Plitvice Lakes - Croatia's largest national park recognized as UNESCO World Heritage site
Baku, May 16, AZERTAC
Plitvice Lakes National Park, Croatia's largest national park covering almost 30,000 hectares, is situated in the lower elevations of the Dinarides in the central part of the country.
Within a beautiful karst landscape dominated by a mix of forests and meadows, the magnificent Plitvice lake system stands out, fascinating scientists and visitors alike. Interconnected by many waterfalls and watercourses above and below ground, the lakes are grouped into the upper and lower lakes.
The former are formed on dolomites, with mild relief, not so steep shores and enclosed by thick forests, whereas the latter, smaller and shallower, are situated in limestone canyon with partially steep shores.
The lake system is the result of millennia of ongoing geological and biochemical processes creating natural dams known as tufa barriers. These are formed by the deposition of calcium carbonate from the waters flowing through the property. In the case of the Plitvice lake system, this geochemical process of tufa formation interacts with living organisms, most importantly mosses, algae and aquatic bacteria. The scale of the overall lake system and the natural barriers are an exceptional expression of the aesthetically stunning phenomenon, acknowledged since the late 19th century.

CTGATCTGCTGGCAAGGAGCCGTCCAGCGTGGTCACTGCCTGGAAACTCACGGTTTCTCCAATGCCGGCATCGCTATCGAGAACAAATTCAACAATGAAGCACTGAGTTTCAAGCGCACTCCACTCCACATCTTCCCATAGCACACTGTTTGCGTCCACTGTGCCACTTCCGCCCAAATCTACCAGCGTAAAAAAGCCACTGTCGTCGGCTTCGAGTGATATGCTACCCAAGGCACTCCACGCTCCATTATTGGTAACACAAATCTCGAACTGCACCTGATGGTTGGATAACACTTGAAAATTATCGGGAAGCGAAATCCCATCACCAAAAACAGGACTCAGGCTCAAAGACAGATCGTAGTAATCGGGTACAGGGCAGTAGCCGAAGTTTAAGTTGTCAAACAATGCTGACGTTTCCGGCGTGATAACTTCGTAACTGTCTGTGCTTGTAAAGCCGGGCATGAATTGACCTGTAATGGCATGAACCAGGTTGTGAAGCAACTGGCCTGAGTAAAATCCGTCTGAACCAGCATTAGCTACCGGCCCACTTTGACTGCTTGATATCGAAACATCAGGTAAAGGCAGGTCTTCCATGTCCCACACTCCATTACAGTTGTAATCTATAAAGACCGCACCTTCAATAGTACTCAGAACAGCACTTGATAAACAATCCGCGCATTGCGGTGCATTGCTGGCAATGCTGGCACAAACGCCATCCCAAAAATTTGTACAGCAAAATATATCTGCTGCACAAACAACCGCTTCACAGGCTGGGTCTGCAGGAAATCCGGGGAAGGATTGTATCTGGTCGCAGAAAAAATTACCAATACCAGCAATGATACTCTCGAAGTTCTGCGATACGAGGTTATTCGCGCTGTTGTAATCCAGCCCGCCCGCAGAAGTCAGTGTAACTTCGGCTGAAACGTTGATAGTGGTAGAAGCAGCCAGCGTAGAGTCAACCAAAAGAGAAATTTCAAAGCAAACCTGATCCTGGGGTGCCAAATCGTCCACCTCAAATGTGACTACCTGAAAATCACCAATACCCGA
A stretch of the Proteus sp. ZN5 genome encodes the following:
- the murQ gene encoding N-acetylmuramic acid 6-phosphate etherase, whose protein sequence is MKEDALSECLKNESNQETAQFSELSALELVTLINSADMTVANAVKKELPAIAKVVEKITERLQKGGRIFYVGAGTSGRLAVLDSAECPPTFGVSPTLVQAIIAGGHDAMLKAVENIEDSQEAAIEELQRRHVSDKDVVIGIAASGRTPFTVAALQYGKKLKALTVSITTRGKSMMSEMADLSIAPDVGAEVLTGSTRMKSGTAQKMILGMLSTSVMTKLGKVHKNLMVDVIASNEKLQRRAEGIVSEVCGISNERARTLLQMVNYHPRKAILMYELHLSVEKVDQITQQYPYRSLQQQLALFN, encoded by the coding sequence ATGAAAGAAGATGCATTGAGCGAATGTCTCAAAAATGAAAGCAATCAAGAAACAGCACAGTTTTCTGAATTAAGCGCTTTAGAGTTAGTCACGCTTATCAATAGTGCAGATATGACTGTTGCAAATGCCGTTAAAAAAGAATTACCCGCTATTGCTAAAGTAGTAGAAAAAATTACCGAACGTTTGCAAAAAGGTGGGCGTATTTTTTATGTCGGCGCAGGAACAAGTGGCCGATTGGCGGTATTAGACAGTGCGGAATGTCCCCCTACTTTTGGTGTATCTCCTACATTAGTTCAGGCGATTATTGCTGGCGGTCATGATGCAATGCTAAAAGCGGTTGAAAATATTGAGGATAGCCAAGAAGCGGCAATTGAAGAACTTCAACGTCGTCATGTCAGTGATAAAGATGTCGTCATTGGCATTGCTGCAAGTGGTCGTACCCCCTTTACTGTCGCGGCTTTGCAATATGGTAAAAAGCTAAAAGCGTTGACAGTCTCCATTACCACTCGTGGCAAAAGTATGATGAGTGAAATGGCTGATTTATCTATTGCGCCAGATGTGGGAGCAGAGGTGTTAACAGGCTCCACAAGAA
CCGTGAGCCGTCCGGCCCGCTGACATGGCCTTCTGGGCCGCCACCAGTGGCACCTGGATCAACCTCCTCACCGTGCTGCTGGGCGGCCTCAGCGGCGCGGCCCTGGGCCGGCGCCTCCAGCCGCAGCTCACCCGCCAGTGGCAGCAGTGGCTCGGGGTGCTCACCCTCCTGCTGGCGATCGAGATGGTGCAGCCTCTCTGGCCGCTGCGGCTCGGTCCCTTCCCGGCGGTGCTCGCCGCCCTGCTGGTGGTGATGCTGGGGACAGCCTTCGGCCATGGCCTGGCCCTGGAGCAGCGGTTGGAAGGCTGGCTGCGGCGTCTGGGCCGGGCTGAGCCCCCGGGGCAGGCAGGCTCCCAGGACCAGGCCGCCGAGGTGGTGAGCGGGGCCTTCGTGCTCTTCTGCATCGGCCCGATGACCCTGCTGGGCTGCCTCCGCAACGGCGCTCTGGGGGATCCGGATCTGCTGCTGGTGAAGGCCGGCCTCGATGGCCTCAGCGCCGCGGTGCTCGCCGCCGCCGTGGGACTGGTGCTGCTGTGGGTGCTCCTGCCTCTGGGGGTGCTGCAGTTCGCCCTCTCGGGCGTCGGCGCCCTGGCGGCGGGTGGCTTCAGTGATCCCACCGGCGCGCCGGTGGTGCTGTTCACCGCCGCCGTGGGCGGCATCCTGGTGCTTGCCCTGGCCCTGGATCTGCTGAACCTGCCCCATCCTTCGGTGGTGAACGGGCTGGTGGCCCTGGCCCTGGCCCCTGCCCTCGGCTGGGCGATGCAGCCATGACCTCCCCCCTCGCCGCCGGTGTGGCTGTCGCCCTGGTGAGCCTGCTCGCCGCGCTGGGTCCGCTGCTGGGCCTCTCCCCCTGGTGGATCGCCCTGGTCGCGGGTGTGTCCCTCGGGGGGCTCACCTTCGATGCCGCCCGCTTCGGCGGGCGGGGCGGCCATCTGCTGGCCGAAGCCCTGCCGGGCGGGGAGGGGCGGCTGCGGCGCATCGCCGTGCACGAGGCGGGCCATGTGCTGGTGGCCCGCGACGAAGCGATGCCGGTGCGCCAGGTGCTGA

Plitvice Lakes National Park area is mainly covered with very well preserved forests essential for the continuity of geochemical processes in water system (above and below ground), which include an area of 84 ha of old-growth forest of beech and fir. Besides the striking landscape beauty and the processes that continue to shape the lakes, the park is also home to noteworthy biodiversity. The tufa barriers themselves provide habitat for diverse and highly specialized communities of non-vascular plants.
Brown Bear, Grey Wolf and Lynx along with many rare species roam the forests, while the meadows are known for their rich flora.